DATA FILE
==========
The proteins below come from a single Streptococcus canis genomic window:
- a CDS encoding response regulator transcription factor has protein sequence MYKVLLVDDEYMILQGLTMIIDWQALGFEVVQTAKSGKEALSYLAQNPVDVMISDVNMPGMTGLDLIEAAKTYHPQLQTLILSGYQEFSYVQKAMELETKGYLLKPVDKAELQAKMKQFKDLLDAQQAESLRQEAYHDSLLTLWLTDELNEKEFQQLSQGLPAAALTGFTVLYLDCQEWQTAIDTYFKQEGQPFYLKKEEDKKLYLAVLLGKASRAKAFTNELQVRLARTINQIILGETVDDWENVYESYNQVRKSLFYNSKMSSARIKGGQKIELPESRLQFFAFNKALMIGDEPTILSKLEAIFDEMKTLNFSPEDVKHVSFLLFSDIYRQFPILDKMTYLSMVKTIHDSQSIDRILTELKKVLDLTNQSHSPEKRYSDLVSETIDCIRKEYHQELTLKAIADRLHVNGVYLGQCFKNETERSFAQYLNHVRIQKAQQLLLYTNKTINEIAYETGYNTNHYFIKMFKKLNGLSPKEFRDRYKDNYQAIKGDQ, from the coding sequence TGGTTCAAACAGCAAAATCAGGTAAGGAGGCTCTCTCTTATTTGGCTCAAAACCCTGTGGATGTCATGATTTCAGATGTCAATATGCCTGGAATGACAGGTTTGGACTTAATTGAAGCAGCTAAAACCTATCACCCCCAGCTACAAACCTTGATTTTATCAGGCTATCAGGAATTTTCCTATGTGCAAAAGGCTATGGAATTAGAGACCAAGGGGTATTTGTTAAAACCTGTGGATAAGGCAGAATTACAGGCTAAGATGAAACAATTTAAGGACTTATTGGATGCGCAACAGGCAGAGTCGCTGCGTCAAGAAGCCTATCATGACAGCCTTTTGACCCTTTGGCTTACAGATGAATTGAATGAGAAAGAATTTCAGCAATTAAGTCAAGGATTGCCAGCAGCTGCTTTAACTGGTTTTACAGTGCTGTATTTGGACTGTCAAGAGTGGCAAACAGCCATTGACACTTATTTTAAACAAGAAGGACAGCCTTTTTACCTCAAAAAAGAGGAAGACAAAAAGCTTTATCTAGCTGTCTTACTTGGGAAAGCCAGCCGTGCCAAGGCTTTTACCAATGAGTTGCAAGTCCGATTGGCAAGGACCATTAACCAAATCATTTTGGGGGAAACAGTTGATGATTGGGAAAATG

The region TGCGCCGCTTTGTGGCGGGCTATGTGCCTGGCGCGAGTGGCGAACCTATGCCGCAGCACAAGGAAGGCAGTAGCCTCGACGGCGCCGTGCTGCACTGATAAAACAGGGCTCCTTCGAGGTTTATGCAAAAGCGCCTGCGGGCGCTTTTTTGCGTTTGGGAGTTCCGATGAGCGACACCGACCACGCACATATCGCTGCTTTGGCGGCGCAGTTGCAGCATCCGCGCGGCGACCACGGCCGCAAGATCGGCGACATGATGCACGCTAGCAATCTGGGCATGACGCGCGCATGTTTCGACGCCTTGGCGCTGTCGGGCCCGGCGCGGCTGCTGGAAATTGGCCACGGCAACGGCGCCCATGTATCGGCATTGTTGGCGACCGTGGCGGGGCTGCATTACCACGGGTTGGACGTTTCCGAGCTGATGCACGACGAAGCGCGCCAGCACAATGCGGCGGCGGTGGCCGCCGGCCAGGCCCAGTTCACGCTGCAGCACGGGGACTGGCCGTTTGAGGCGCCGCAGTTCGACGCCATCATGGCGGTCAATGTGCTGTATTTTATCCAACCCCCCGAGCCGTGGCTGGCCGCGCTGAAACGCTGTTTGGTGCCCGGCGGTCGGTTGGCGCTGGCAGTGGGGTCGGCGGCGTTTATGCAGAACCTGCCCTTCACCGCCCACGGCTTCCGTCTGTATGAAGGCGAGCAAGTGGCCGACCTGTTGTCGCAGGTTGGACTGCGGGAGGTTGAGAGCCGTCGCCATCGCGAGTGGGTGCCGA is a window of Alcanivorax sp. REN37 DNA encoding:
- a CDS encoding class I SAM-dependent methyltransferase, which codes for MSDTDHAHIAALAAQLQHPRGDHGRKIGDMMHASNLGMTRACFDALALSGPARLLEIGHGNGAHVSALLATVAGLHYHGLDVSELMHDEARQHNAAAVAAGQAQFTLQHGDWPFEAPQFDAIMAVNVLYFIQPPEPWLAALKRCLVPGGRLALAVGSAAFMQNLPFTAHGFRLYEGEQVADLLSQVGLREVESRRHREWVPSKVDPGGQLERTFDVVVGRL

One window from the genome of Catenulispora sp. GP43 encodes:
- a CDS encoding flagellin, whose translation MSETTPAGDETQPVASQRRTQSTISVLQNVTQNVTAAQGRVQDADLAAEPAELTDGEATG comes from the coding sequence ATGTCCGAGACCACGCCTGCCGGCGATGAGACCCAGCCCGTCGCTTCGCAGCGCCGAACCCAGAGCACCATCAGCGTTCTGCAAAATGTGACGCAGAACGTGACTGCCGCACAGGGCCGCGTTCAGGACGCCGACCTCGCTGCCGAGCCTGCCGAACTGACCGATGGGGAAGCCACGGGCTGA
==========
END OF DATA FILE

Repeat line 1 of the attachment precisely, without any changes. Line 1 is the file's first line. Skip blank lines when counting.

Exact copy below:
The proteins below come from a single Streptococcus canis genomic window: